When the tornado hit north Minneapolis last year, many victims felt they had nowhere to turn -- but one couple held onto hope. Now, they're finally seeing results after riding out the storm for over a year.
The Sumralls say it wasn't easy, but they would rather talk about their success than their struggles.
Even as their home on the corner of North 14th and Vincent avenues fell apart, the Sumralls were pillars of strength.
"When I came up, it looked like a bomb went off," said Trena Sumrall. "People were crying -- car alarms going off, just in dismay."
The tornado last May blew out windows, broke apart their siding and shifted their foundation -- but it didn't shake their faith.
"God gives us what we need," said Sumrall. "He knows what we need."
The couple didn't have homeowners insurance, and didn't qualify for government loans. Trena Sumrall applied for every kind of disaster assistance imaginable.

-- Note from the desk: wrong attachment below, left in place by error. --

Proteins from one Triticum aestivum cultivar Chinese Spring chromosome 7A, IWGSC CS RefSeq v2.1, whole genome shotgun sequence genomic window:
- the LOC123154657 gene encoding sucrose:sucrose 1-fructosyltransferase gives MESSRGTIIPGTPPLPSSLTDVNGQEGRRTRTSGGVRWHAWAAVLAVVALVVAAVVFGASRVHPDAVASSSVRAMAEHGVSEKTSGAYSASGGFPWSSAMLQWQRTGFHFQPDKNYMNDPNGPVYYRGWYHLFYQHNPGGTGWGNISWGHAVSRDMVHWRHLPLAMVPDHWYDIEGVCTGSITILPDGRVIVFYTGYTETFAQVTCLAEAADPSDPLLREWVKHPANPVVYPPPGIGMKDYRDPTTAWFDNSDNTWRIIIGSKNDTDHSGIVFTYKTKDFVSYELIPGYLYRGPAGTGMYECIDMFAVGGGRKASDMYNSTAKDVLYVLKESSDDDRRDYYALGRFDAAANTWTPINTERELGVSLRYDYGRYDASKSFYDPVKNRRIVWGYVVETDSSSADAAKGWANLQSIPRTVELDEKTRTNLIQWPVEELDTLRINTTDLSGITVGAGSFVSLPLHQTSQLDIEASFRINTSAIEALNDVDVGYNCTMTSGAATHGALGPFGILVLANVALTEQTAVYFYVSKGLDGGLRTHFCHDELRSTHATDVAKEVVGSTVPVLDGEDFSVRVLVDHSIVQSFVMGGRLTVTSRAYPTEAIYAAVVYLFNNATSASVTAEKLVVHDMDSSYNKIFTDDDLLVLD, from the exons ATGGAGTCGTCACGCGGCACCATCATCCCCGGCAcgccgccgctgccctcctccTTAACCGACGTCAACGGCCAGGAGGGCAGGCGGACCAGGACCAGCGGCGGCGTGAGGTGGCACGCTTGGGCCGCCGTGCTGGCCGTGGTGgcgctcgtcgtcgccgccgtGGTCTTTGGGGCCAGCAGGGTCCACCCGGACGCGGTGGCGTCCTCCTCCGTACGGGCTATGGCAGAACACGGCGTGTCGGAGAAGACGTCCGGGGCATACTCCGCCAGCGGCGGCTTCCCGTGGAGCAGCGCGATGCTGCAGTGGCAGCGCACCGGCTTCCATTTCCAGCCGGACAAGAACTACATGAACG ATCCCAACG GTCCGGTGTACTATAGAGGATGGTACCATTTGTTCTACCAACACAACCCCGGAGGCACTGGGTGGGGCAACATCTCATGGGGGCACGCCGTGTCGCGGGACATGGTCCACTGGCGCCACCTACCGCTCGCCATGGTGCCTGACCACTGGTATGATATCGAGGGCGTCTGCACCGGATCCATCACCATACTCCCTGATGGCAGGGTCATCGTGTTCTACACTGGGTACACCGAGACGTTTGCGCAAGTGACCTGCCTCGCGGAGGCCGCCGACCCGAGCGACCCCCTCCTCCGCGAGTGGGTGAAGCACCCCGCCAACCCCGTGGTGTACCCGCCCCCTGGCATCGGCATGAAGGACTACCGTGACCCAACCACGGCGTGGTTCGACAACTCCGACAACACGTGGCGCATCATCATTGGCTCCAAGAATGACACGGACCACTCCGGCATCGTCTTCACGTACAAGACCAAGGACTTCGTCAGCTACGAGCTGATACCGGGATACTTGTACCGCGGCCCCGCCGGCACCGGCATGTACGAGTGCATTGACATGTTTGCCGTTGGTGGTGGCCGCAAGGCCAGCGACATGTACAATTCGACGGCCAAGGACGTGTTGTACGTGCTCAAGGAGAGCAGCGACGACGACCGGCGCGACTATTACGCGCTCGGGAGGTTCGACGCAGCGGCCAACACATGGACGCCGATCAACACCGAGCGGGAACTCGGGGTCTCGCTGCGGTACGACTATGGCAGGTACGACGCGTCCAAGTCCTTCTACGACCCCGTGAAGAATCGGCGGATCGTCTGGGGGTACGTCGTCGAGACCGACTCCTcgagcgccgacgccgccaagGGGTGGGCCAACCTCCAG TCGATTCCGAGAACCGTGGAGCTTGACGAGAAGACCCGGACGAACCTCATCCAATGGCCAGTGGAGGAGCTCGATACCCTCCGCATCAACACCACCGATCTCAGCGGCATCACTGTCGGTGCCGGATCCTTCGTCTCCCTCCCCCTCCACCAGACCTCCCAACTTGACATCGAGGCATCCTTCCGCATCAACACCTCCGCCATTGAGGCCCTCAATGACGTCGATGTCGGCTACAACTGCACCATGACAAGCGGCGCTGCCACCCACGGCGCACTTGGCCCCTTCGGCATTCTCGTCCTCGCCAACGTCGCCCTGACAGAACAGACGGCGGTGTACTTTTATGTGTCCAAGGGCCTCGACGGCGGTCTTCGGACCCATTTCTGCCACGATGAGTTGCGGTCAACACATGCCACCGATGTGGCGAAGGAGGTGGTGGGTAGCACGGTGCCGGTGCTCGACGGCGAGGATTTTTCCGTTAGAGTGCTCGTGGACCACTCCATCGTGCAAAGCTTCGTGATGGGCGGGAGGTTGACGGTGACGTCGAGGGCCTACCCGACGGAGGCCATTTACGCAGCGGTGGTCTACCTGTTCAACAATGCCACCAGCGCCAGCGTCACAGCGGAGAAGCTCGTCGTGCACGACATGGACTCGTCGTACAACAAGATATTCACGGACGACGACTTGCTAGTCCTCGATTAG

"The worst they can do is tell me no," she said.
Then, last fall, neighbors and volunteers with Habitat for Humanity stepped in. Now, the remodel is almost complete and the Sumralls see new life -- and their roots are stronger than ever, and they plan to stay firmly planted in a community they hold dear.
"It's a fresh start," said Terry Sumrall. "We're glad -- we're glad we have so much support."
Unfortunately, dozens of homeowners in north Minneapolis didn't have insurance when the tornado struck. A Minneapolis city spokesman said nearly $900,000 in free assistance has been doled out via several non-profits, but it still won't be enough to fix every home.
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